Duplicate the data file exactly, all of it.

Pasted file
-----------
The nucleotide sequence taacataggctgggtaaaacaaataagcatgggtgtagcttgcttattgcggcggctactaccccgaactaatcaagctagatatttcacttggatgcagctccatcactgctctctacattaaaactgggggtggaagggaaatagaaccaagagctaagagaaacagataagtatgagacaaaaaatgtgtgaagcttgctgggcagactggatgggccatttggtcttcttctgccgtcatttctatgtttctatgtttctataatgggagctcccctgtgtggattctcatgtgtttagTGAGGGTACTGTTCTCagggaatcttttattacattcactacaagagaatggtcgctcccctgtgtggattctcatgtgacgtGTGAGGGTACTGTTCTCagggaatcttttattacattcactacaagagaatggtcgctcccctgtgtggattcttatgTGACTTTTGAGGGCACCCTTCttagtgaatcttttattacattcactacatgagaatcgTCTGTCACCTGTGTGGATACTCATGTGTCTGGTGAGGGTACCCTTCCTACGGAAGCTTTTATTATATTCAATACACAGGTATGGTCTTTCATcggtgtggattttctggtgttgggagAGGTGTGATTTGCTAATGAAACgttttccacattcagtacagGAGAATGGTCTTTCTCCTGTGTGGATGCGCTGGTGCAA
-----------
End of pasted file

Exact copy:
The nucleotide sequence taacataggctgggtaaaacaaataagcatgggtgtagcttgcttattgcggcggctactaccccgaactaatcaagctagatatttcacttggatgcagctccatcactgctctctacattaaaactgggggtggaagggaaatagaaccaagagctaagagaaacagataagtatgagacaaaaaatgtgtgaagcttgctgggcagactggatgggccatttggtcttcttctgccgtcatttctatgtttctatgtttctataatgggagctcccctgtgtggattctcatgtgtttagTGAGGGTACTGTTCTCagggaatcttttattacattcactacaagagaatggtcgctcccctgtgtggattctcatgtgacgtGTGAGGGTACTGTTCTCagggaatcttttattacattcactacaagagaatggtcgctcccctgtgtggattcttatgTGACTTTTGAGGGCACCCTTCttagtgaatcttttattacattcactacatgagaatcgTCTGTCACCTGTGTGGATACTCATGTGTCTGGTGAGGGTACCCTTCCTACGGAAGCTTTTATTATATTCAATACACAGGTATGGTCTTTCATcggtgtggattttctggtgttgggagAGGTGTGATTTGCTAATGAAACgttttccacattcagtacagGAGAATGGTCTTTCTCCTGTGTGGATGCGCTGGTGCAA